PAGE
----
"Sleeping in a cold wet sleeping bag and other "environmental" problems were hardships. I have dealt with such before and I know it's just a matter of enduring them. They have little effect on my world. "Sparkle Ponyism" is what broke me. I tried to contribute to the burn... because I believe that is much of what a burn is about. Not because of fear of some label. After I arrived it seemed like there was a continual mantra chanting around me: "Don't be a Sparkle Pony.' It was clear to me that it wasn't enough not to be a Sparkle Pony. I could not APPEAR to be a Sparkle Pony to anyone. I specifically came because the tenant of radical inclusion. I quickly found I wouldn't be excluded due to my mental illness, but every time I tried to be on the receiving end of gifting... I faced people who might view my need for food, etc. as 'wanting more than I was giving'. I believe there are a lot of first time burners who've never known a burner. Whether you admit it or not, you have built a society with built-in pressures to conform. Most people don't see that because they know from other burners the difference between 'right & rude'. I had no one to teach me by example. I tried every method I could think of to convey 'Yes, you have wonderful food... but I don't want to just talk about it and look at it... I need to eat some.' It was probably just bad luck that my first attempts were viewed as 'Waiter? serve me some food.' It took a lot of passive observation just to learn that I needed to bring my own vessel and utensils. This problem of knowing how to be a burner went far beyond your traditions surrounding communal eating. I could have lived with eating my cookies and chips for 4 days. It was that I felt excluded from most burner activities (and therefore burner society as a whole) because I couldn't figure out how to not step on people's toes. I don't care if I piss off someone, but I came for acceptance from burners in general. What I found was that if I could wait for people to come to me and step into my environment; then there was no problem. When I tried to step out into your society... I couldn't tell the difference between not being liked and not being accepted. Instead of drumming in what behaviors are not okay. How about a simple course in how to fit in and what IS acceptable? My burn ended with me overjoyed. It wasn't just the outpouring of love. It's because I believe I now know the basics in how to be part of the 'all inclusive' burner society. I've learned enough of your subtle language that I can just relax and enjoy the next burn."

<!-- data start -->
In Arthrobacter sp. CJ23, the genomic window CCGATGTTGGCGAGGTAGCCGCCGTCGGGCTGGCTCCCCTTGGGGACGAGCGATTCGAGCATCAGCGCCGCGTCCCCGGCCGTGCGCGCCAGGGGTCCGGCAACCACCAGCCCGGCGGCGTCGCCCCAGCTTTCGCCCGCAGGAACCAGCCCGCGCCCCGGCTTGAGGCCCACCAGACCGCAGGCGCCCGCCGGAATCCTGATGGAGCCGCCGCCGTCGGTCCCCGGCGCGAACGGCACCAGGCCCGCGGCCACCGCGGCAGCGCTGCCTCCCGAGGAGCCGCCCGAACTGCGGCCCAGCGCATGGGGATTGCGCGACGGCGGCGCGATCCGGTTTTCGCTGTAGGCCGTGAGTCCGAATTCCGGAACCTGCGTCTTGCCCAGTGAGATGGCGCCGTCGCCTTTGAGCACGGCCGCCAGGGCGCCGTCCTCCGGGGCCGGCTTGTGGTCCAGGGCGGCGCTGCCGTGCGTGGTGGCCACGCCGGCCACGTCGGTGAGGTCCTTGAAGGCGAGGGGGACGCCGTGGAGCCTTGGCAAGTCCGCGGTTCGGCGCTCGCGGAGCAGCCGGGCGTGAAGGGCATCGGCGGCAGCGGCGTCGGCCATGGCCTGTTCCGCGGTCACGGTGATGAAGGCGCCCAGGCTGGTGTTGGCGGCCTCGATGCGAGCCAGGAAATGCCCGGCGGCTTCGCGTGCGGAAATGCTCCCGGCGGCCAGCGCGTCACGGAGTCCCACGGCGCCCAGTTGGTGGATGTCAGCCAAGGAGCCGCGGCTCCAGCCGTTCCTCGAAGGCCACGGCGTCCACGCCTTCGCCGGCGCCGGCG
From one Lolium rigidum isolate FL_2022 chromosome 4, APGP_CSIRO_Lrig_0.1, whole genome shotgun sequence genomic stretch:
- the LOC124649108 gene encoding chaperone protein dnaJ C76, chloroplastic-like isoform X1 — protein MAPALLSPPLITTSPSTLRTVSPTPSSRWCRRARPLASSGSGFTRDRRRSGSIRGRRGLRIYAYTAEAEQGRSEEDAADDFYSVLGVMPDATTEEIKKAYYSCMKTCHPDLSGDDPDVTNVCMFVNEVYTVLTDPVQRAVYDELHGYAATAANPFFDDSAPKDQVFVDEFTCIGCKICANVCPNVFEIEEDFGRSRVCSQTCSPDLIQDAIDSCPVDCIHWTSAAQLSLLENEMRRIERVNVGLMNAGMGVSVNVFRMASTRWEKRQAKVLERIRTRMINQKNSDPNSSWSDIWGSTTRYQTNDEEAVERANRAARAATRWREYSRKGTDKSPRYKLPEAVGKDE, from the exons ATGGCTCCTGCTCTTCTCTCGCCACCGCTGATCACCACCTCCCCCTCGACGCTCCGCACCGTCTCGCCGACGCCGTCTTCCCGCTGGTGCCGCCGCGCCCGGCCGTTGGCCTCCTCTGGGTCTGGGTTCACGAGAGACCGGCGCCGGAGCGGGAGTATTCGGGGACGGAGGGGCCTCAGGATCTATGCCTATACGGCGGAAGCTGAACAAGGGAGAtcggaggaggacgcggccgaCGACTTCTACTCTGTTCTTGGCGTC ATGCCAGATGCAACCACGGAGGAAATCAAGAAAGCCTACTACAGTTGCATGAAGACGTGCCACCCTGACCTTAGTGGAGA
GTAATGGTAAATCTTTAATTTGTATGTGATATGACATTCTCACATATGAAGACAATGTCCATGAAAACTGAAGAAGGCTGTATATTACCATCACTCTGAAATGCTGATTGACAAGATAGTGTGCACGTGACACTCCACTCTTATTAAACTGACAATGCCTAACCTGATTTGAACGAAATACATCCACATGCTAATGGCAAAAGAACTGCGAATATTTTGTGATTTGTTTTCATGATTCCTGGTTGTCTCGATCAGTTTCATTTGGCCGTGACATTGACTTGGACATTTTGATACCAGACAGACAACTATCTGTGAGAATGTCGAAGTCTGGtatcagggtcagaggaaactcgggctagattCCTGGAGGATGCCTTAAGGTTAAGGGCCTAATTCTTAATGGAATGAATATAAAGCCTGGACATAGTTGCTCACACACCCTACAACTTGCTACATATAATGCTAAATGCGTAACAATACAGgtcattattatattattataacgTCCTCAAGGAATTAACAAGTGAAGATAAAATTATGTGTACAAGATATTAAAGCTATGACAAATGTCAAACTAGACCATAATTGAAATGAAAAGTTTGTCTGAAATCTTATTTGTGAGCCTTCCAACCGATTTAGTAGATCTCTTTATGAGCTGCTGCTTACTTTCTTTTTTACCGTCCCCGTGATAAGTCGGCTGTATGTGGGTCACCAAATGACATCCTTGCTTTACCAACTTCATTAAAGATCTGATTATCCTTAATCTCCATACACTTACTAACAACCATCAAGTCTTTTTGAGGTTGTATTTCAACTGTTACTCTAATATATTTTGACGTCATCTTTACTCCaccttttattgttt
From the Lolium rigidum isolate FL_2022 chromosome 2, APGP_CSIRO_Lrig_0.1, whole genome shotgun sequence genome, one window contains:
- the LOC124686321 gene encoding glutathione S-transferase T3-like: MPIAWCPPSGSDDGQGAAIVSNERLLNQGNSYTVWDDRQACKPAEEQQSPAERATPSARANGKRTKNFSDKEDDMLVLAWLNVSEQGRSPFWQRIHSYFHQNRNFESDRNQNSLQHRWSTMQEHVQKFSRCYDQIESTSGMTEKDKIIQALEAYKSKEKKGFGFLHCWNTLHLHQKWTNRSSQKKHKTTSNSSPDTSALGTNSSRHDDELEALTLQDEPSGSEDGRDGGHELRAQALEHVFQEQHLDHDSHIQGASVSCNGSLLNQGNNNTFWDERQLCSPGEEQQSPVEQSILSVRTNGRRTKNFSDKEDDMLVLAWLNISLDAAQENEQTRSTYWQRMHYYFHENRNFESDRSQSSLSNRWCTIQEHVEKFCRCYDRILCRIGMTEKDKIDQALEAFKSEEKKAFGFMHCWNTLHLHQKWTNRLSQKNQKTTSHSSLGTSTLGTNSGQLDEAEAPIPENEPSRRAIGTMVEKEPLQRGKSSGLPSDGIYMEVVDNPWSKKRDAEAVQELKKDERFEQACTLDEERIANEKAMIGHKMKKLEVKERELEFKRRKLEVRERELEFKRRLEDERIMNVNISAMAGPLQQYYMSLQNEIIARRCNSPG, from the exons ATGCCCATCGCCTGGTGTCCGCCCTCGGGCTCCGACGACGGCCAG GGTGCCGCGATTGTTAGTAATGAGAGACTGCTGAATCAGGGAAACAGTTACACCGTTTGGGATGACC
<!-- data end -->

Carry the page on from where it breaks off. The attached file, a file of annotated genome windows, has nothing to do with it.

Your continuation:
"To me, a sparkle pony is one who willfully disregards self-reliance, assuming others will take of the boring things. It's not someone who tries hard even while making mistakes. If once you know better, you do better: not a sparkle pony. Just a new burner getting your bearings."

"I experienced massive culture shock at my first burn as I quickly realized that I had an enormous amount of behavior to study and emulate if I wanted to be accepted. Each principle has it's own meaning for every individual but they still project a basic picture of the whole. I'm sorry you were made to feel like you stepped on toes or weren't welcome... thankfully that's something I didn't experience. No one person ever made me to feel unwelcome, but I quickly learned which behaviors or actions didn't really fly with those around. As an example, I didn't know about radical self-expression for my first burn. I just thought it was a simple camping trip so I brought the most grungy and raggedy clothes. No one ever said or did ANYTHING negative to me about it, but I quickly felt out of place. Now I'm all bright and shiny, lol."